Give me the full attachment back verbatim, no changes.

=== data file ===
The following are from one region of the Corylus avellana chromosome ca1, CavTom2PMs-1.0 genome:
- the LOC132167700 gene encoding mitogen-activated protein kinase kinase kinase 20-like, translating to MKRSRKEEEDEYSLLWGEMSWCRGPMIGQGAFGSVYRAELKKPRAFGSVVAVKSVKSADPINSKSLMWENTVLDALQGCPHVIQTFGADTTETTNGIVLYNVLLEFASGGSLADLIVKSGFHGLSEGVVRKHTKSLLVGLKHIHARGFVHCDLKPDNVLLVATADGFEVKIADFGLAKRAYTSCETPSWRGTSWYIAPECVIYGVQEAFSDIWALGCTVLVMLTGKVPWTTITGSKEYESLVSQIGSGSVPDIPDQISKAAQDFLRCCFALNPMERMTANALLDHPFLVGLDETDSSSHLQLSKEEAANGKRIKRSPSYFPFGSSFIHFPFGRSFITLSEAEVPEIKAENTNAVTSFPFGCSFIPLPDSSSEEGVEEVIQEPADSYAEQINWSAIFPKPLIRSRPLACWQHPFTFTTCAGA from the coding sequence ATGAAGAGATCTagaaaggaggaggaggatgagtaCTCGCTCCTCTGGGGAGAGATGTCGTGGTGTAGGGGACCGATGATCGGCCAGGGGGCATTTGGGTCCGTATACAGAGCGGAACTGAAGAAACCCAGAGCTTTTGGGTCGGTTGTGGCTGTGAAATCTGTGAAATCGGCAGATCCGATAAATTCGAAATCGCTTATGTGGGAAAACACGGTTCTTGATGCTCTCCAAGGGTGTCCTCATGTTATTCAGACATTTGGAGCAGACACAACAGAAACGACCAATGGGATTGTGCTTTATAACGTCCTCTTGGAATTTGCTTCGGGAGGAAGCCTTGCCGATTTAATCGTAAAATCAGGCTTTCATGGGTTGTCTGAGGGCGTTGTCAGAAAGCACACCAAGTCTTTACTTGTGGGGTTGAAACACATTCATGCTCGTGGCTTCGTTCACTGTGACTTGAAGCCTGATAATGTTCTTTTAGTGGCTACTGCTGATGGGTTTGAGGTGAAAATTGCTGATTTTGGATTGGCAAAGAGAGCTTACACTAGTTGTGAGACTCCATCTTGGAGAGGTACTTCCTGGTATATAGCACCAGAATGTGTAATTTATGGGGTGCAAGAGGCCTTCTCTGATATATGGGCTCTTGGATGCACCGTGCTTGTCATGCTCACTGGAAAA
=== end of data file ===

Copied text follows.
The following are from one region of the Corylus avellana chromosome ca1, CavTom2PMs-1.0 genome:
- the LOC132167700 gene encoding mitogen-activated protein kinase kinase kinase 20-like, translating to MKRSRKEEEDEYSLLWGEMSWCRGPMIGQGAFGSVYRAELKKPRAFGSVVAVKSVKSADPINSKSLMWENTVLDALQGCPHVIQTFGADTTETTNGIVLYNVLLEFASGGSLADLIVKSGFHGLSEGVVRKHTKSLLVGLKHIHARGFVHCDLKPDNVLLVATADGFEVKIADFGLAKRAYTSCETPSWRGTSWYIAPECVIYGVQEAFSDIWALGCTVLVMLTGKVPWTTITGSKEYESLVSQIGSGSVPDIPDQISKAAQDFLRCCFALNPMERMTANALLDHPFLVGLDETDSSSHLQLSKEEAANGKRIKRSPSYFPFGSSFIHFPFGRSFITLSEAEVPEIKAENTNAVTSFPFGCSFIPLPDSSSEEGVEEVIQEPADSYAEQINWSAIFPKPLIRSRPLACWQHPFTFTTCAGA from the coding sequence ATGAAGAGATCTagaaaggaggaggaggatgagtaCTCGCTCCTCTGGGGAGAGATGTCGTGGTGTAGGGGACCGATGATCGGCCAGGGGGCATTTGGGTCCGTATACAGAGCGGAACTGAAGAAACCCAGAGCTTTTGGGTCGGTTGTGGCTGTGAAATCTGTGAAATCGGCAGATCCGATAAATTCGAAATCGCTTATGTGGGAAAACACGGTTCTTGATGCTCTCCAAGGGTGTCCTCATGTTATTCAGACATTTGGAGCAGACACAACAGAAACGACCAATGGGATTGTGCTTTATAACGTCCTCTTGGAATTTGCTTCGGGAGGAAGCCTTGCCGATTTAATCGTAAAATCAGGCTTTCATGGGTTGTCTGAGGGCGTTGTCAGAAAGCACACCAAGTCTTTACTTGTGGGGTTGAAACACATTCATGCTCGTGGCTTCGTTCACTGTGACTTGAAGCCTGATAATGTTCTTTTAGTGGCTACTGCTGATGGGTTTGAGGTGAAAATTGCTGATTTTGGATTGGCAAAGAGAGCTTACACTAGTTGTGAGACTCCATCTTGGAGAGGTACTTCCTGGTATATAGCACCAGAATGTGTAATTTATGGGGTGCAAGAGGCCTTCTCTGATATATGGGCTCTTGGATGCACCGTGCTTGTCATGCTCACTGGAAAA